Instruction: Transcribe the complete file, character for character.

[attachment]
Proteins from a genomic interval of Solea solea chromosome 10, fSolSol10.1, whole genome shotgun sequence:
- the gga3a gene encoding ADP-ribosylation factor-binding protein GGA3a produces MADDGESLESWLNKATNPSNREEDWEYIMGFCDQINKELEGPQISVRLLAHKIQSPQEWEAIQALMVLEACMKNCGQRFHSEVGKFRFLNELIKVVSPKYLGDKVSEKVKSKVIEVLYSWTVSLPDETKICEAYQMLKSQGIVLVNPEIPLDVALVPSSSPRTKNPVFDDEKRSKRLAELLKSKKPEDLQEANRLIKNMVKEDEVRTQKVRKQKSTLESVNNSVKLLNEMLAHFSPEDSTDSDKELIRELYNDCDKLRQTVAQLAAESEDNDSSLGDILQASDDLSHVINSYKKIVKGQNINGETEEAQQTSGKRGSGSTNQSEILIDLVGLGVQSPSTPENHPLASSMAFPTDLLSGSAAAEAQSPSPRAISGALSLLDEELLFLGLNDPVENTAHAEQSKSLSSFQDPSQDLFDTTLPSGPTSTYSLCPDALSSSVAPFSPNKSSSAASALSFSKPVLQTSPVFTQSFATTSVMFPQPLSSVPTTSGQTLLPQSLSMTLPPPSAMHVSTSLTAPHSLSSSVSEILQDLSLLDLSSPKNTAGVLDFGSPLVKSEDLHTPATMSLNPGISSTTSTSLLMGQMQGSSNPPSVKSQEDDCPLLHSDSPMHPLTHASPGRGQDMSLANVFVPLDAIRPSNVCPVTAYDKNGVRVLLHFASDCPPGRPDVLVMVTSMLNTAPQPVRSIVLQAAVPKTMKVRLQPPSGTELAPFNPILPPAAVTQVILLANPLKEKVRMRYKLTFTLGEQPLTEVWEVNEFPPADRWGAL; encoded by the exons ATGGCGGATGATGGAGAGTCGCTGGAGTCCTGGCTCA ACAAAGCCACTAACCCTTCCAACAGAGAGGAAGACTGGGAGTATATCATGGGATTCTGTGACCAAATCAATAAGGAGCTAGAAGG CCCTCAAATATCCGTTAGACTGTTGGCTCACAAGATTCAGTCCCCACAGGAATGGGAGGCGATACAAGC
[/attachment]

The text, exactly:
Proteins from a genomic interval of Solea solea chromosome 10, fSolSol10.1, whole genome shotgun sequence:
- the gga3a gene encoding ADP-ribosylation factor-binding protein GGA3a produces MADDGESLESWLNKATNPSNREEDWEYIMGFCDQINKELEGPQISVRLLAHKIQSPQEWEAIQALMVLEACMKNCGQRFHSEVGKFRFLNELIKVVSPKYLGDKVSEKVKSKVIEVLYSWTVSLPDETKICEAYQMLKSQGIVLVNPEIPLDVALVPSSSPRTKNPVFDDEKRSKRLAELLKSKKPEDLQEANRLIKNMVKEDEVRTQKVRKQKSTLESVNNSVKLLNEMLAHFSPEDSTDSDKELIRELYNDCDKLRQTVAQLAAESEDNDSSLGDILQASDDLSHVINSYKKIVKGQNINGETEEAQQTSGKRGSGSTNQSEILIDLVGLGVQSPSTPENHPLASSMAFPTDLLSGSAAAEAQSPSPRAISGALSLLDEELLFLGLNDPVENTAHAEQSKSLSSFQDPSQDLFDTTLPSGPTSTYSLCPDALSSSVAPFSPNKSSSAASALSFSKPVLQTSPVFTQSFATTSVMFPQPLSSVPTTSGQTLLPQSLSMTLPPPSAMHVSTSLTAPHSLSSSVSEILQDLSLLDLSSPKNTAGVLDFGSPLVKSEDLHTPATMSLNPGISSTTSTSLLMGQMQGSSNPPSVKSQEDDCPLLHSDSPMHPLTHASPGRGQDMSLANVFVPLDAIRPSNVCPVTAYDKNGVRVLLHFASDCPPGRPDVLVMVTSMLNTAPQPVRSIVLQAAVPKTMKVRLQPPSGTELAPFNPILPPAAVTQVILLANPLKEKVRMRYKLTFTLGEQPLTEVWEVNEFPPADRWGAL; encoded by the exons ATGGCGGATGATGGAGAGTCGCTGGAGTCCTGGCTCA ACAAAGCCACTAACCCTTCCAACAGAGAGGAAGACTGGGAGTATATCATGGGATTCTGTGACCAAATCAATAAGGAGCTAGAAGG CCCTCAAATATCCGTTAGACTGTTGGCTCACAAGATTCAGTCCCCACAGGAATGGGAGGCGATACAAGC